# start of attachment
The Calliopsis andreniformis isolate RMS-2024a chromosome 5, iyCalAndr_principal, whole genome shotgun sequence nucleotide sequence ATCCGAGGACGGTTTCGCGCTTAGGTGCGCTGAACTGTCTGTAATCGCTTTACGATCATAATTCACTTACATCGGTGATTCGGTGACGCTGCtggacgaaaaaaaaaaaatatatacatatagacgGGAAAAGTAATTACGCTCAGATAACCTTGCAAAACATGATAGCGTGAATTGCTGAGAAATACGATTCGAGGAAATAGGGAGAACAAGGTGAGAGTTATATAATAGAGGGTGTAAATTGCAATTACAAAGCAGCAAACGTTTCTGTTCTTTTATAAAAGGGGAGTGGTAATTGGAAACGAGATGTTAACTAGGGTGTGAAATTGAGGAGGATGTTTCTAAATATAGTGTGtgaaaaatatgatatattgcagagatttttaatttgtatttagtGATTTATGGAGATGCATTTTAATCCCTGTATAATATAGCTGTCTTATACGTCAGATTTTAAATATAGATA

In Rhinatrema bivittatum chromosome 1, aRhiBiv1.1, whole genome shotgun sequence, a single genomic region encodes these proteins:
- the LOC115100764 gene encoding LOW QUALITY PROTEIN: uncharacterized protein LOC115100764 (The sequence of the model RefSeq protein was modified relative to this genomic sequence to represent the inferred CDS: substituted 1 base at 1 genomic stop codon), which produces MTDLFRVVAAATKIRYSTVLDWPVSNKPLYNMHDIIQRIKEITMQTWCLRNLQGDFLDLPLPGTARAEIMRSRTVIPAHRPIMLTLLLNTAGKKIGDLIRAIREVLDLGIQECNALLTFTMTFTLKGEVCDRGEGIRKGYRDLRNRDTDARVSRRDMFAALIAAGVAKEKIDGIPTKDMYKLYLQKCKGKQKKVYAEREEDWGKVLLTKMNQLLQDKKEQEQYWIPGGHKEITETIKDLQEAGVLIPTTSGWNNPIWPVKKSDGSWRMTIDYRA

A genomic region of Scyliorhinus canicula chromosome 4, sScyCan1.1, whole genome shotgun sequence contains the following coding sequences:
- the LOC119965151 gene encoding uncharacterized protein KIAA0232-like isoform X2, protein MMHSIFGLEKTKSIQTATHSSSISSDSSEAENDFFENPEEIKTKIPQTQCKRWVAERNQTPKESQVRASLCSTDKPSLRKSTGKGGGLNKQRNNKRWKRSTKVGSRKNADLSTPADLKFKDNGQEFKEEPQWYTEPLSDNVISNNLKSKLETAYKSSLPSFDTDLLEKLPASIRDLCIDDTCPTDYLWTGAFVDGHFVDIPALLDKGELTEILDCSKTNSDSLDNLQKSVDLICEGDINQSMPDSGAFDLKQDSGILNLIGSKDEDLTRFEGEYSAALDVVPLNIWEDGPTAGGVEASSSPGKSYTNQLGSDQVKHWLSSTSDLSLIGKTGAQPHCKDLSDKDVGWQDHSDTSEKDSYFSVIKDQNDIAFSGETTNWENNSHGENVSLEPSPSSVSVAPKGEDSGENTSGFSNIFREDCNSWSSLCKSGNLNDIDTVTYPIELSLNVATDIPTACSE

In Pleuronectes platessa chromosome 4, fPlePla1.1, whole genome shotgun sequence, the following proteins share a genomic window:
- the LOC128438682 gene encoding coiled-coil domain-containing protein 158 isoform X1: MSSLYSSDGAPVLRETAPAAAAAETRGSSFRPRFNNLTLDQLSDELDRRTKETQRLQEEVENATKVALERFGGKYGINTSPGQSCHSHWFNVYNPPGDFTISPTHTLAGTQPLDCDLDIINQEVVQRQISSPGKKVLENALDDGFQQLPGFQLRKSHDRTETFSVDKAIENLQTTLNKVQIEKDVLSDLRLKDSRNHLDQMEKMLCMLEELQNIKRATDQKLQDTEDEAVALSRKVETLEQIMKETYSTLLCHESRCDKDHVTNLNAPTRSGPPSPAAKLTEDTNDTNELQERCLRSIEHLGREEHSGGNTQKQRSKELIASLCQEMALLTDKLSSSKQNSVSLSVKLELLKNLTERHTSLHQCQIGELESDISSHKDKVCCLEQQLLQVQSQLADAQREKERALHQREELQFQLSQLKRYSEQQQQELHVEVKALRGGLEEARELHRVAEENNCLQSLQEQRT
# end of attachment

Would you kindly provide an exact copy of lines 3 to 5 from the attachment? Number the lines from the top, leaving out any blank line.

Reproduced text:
- the LOC115100764 gene encoding LOW QUALITY PROTEIN: uncharacterized protein LOC115100764 (The sequence of the model RefSeq protein was modified relative to this genomic sequence to represent the inferred CDS: substituted 1 base at 1 genomic stop codon), which produces MTDLFRVVAAATKIRYSTVLDWPVSNKPLYNMHDIIQRIKEITMQTWCLRNLQGDFLDLPLPGTARAEIMRSRTVIPAHRPIMLTLLLNTAGKKIGDLIRAIREVLDLGIQECNALLTFTMTFTLKGEVCDRGEGIRKGYRDLRNRDTDARVSRRDMFAALIAAGVAKEKIDGIPTKDMYKLYLQKCKGKQKKVYAEREEDWGKVLLTKMNQLLQDKKEQEQYWIPGGHKEITETIKDLQEAGVLIPTTSGWNNPIWPVKKSDGSWRMTIDYRA

A genomic region of Scyliorhinus canicula chromosome 4, sScyCan1.1, whole genome shotgun sequence contains the following coding sequences:
- the LOC119965151 gene encoding uncharacterized protein KIAA0232-like isoform X2, protein MMHSIFGLEKTKSIQTATHSSSISSDSSEAENDFFENPEEIKTKIPQTQCKRWVAERNQTPKESQVRASLCSTDKPSLRKSTGKGGGLNKQRNNKRWKRSTKVGSRKNADLSTPADLKFKDNGQEFKEEPQWYTEPLSDNVISNNLKSKLETAYKSSLPSFDTDLLEKLPASIRDLCIDDTCPTDYLWTGAFVDGHFVDIPALLDKGELTEILDCSKTNSDSLDNLQKSVDLICEGDINQSMPDSGAFDLKQDSGILNLIGSKDEDLTRFEGEYSAALDVVPLNIWEDGPTAGGVEASSSPGKSYTNQLGSDQVKHWLSSTSDLSLIGKTGAQPHCKDLSDKDVGWQDHSDTSEKDSYFSVIKDQNDIAFSGETTNWENNSHGENVSLEPSPSSVSVAPKGEDSGENTSGFSNIFREDCNSWSSLCKSGNLNDIDTVTYPIELSLNVATDIPTACSE